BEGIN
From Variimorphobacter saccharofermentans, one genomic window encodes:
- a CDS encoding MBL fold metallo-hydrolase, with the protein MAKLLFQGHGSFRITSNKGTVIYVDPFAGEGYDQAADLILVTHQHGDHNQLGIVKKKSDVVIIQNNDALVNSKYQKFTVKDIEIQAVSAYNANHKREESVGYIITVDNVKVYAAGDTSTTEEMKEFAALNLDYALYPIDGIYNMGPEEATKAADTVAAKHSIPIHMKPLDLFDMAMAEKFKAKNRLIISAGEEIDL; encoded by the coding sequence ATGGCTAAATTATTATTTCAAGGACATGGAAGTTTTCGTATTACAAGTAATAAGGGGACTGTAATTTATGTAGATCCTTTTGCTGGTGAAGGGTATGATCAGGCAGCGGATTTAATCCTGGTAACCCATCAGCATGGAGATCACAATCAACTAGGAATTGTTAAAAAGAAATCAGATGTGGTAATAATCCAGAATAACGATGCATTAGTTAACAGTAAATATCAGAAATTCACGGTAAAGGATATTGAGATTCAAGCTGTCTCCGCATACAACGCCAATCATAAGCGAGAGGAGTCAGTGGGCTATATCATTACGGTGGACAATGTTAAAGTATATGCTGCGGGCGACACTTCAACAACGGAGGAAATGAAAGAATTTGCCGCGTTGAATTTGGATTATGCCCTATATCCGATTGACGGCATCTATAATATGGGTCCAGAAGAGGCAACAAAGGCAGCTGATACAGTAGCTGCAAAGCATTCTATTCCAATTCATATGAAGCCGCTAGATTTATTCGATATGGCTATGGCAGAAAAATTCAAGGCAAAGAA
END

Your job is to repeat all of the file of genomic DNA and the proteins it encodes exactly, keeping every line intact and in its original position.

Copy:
From Variimorphobacter saccharofermentans, one genomic window encodes:
- a CDS encoding MBL fold metallo-hydrolase, with the protein MAKLLFQGHGSFRITSNKGTVIYVDPFAGEGYDQAADLILVTHQHGDHNQLGIVKKKSDVVIIQNNDALVNSKYQKFTVKDIEIQAVSAYNANHKREESVGYIITVDNVKVYAAGDTSTTEEMKEFAALNLDYALYPIDGIYNMGPEEATKAADTVAAKHSIPIHMKPLDLFDMAMAEKFKAKNRLIISAGEEIDL; encoded by the coding sequence ATGGCTAAATTATTATTTCAAGGACATGGAAGTTTTCGTATTACAAGTAATAAGGGGACTGTAATTTATGTAGATCCTTTTGCTGGTGAAGGGTATGATCAGGCAGCGGATTTAATCCTGGTAACCCATCAGCATGGAGATCACAATCAACTAGGAATTGTTAAAAAGAAATCAGATGTGGTAATAATCCAGAATAACGATGCATTAGTTAACAGTAAATATCAGAAATTCACGGTAAAGGATATTGAGATTCAAGCTGTCTCCGCATACAACGCCAATCATAAGCGAGAGGAGTCAGTGGGCTATATCATTACGGTGGACAATGTTAAAGTATATGCTGCGGGCGACACTTCAACAACGGAGGAAATGAAAGAATTTGCCGCGTTGAATTTGGATTATGCCCTATATCCGATTGACGGCATCTATAATATGGGTCCAGAAGAGGCAACAAAGGCAGCTGATACAGTAGCTGCAAAGCATTCTATTCCAATTCATATGAAGCCGCTAGATTTATTCGATATGGCTATGGCAGAAAAATTCAAGGCAAAGAA